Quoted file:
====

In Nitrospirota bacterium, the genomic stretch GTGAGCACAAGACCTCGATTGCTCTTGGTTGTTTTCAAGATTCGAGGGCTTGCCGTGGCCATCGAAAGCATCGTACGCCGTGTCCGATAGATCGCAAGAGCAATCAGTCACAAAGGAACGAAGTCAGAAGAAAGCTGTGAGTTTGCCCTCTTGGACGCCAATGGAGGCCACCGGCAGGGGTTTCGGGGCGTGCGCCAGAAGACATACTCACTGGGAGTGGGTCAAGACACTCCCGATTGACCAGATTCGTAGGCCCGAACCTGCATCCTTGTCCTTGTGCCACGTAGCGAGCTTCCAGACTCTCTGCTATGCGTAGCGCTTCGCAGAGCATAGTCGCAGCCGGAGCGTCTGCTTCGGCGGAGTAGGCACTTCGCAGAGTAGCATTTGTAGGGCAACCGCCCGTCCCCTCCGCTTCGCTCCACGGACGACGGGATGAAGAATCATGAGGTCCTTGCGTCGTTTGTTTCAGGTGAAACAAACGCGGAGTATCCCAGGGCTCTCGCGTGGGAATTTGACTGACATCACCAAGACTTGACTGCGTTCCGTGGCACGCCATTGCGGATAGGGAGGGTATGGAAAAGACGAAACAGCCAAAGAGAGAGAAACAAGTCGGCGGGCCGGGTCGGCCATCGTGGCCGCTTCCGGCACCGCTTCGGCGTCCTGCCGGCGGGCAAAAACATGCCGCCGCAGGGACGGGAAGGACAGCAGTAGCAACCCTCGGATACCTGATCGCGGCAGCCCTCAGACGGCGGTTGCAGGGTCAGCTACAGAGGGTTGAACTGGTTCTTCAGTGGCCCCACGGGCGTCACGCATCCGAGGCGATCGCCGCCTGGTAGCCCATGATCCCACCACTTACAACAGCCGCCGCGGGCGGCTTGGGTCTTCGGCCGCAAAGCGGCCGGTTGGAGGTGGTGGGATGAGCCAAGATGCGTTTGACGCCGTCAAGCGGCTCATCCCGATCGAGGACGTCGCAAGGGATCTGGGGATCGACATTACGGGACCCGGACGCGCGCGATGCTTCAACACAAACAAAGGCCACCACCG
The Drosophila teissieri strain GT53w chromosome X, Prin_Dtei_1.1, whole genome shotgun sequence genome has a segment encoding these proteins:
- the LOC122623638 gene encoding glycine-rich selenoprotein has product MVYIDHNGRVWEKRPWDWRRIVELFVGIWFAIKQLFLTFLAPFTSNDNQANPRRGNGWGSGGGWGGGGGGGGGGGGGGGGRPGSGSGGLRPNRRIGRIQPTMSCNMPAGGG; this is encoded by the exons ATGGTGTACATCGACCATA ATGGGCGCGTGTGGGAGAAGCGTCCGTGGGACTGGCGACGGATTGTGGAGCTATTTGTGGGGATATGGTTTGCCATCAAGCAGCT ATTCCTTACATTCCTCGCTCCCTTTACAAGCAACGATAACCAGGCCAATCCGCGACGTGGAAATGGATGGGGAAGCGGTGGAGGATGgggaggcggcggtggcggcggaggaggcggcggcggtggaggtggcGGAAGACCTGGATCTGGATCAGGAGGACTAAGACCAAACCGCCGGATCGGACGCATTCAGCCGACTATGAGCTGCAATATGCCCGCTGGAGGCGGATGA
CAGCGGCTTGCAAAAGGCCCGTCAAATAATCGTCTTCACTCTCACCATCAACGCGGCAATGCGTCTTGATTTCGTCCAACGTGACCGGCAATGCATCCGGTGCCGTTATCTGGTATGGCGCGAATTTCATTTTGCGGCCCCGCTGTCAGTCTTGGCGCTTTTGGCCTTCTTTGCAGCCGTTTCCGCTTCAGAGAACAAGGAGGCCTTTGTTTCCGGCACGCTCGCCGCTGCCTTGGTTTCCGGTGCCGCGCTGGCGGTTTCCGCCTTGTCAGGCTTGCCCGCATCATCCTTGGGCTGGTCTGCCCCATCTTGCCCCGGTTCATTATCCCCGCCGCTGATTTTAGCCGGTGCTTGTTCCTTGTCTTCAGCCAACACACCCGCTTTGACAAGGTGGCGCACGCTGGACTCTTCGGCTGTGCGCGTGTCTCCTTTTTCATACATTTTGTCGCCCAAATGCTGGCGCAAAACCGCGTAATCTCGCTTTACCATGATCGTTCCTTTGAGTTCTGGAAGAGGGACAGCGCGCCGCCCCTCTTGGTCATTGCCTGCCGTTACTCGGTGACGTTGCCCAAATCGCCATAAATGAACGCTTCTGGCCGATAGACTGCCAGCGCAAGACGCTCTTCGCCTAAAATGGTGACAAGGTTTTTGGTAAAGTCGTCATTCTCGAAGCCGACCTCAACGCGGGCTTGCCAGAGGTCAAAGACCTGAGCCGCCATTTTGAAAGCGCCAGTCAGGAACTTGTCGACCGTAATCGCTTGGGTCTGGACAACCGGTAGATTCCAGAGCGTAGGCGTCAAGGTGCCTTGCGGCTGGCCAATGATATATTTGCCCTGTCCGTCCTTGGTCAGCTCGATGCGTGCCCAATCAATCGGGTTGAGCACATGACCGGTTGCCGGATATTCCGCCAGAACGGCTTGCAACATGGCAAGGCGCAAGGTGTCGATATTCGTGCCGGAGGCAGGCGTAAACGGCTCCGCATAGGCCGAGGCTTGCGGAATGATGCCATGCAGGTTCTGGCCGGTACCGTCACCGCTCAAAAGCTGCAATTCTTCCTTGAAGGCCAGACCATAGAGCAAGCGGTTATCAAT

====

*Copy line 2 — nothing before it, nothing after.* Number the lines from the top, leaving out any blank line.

The Drosophila teissieri strain GT53w chromosome X, Prin_Dtei_1.1, whole genome shotgun sequence genome has a segment encoding these proteins: